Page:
Raleigh’s got a lot of them when it comes to the local job market, and they all look pretty good.
#1 Best City for Jobs, Glassdoor, May 2015
#2 City Creating the Most Technology Jobs in 2015, Forbes, April 2015
#2 Best City to Work for a Small Business, WalletHub, May 2015
#5 Most Pro-Business City in America, Market Watch, May 2015
However, behind each of these statistics is a face, a name, a person—one of the many people pushing this once sleepy state capital into national prominence as a thriving hub of technology, banking and higher education.
A story about jobs is a story about them. And there are a lot of “them.”
Raleigh’s population is swelling. Wake County counted its millionth person in August 2014, growing from an estimated 901,000 in 2010. Wake County is expected to double its population by 2030 to almost 2 million.
(Had never heard of Raleigh)
Twenty-four-year old Beau O’Brien sheepishly admits he had never heard of Raleigh until a Boston-based financial services company offered him a job here. He took the systems engineer job and headed south from his hometown in rural Connecticut, knowing little about the region.
He quickly fell in love with the area, taking up rifle shooting, enjoying the city’s burgeoning nightlife and reveling in the comfortable lifestyle even a recent graduate could afford in Raleigh. He rents a one-bedroom apartment in the Brier Creek area by himself, a feat almost impossible in many urban areas, he said. Indeed, Raleigh-Durham’s cost of living rates below many other Southern metros, such as Atlanta, Austin, Charlotte and Richmond, according to ACCRA Cost of Living Annual Average Data, compiled by the Council for Community and Economic Research.
Also, he likes that his field, technology, is still growing in the area. “For my field (job opportunities) are a lot bigger than what I would have found around Connecticut.”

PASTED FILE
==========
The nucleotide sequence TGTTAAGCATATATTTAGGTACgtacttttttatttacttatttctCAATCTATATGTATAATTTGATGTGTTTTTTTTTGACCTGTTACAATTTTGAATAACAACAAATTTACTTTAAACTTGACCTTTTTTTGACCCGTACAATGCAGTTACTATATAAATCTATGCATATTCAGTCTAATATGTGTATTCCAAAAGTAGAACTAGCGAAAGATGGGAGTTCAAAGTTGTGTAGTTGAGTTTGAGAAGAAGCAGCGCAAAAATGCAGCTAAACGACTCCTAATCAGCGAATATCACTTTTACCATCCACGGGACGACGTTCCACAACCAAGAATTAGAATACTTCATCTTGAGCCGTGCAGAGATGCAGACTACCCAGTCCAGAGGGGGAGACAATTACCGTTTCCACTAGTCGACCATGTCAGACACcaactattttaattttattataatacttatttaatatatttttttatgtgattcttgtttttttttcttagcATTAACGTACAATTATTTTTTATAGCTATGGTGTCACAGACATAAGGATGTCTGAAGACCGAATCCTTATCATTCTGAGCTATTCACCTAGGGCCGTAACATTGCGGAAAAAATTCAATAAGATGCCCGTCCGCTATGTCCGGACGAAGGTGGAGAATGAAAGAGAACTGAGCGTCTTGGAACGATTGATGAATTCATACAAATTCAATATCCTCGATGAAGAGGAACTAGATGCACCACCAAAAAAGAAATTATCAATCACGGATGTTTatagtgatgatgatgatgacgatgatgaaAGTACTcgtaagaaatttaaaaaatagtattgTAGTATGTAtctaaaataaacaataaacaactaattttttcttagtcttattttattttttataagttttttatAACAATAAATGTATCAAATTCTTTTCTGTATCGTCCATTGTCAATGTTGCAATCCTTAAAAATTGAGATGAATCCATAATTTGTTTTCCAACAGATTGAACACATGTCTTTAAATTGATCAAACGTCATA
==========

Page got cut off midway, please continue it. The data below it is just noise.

Tech jobs have dominated the employment scene since IBM opened a large facility at Research Triangle Park in the 1960s. IBM is still one of Wake County’s biggest employers, with 10,000 employees. SAS Institute, another tech giant, employs more than 5,000.
Michael Walden, an economics professor at N.C. State University, predicts that tech jobs will remain at the forefront of Raleigh’s economy, though he sees the local industry’s specialization shifting from technology hardware to virtual, nano and biomedical technology.
Walden also envisions the continued growth of a financial services in Raleigh, something he didn’t anticipate.
“The growth of the financial sector has been a bit surprising,” he said.
But the area’s multitude of recent graduates continues to draw financial firms. Walden pointed to the MBA and economics programs at N.C. State University as well the MAC (Master of Accounting program) at the UNC Kenan-Flagler Business School at UNC-Chapel Hill.
(More traffic, but more to do)
Debbi Knaus is another techie transplant, just an earlier one. The New Jerseyite moved down in the 1990s, right after college to take a job as a technical writer at IBM. She liked IBM’s bucolic campus setting and the slow pace of life in Raleigh-Durham.
Times have changed.
The population increase puts pressure on the area’s infrastructure, straining the local school system, something the single mother of school-aged children worries about. Then there’s the traffic. “The traffic is getting worse every year,” she said, noting that she thinks the toll road on western 540—put in place to help alleviate traffic—is too expensive.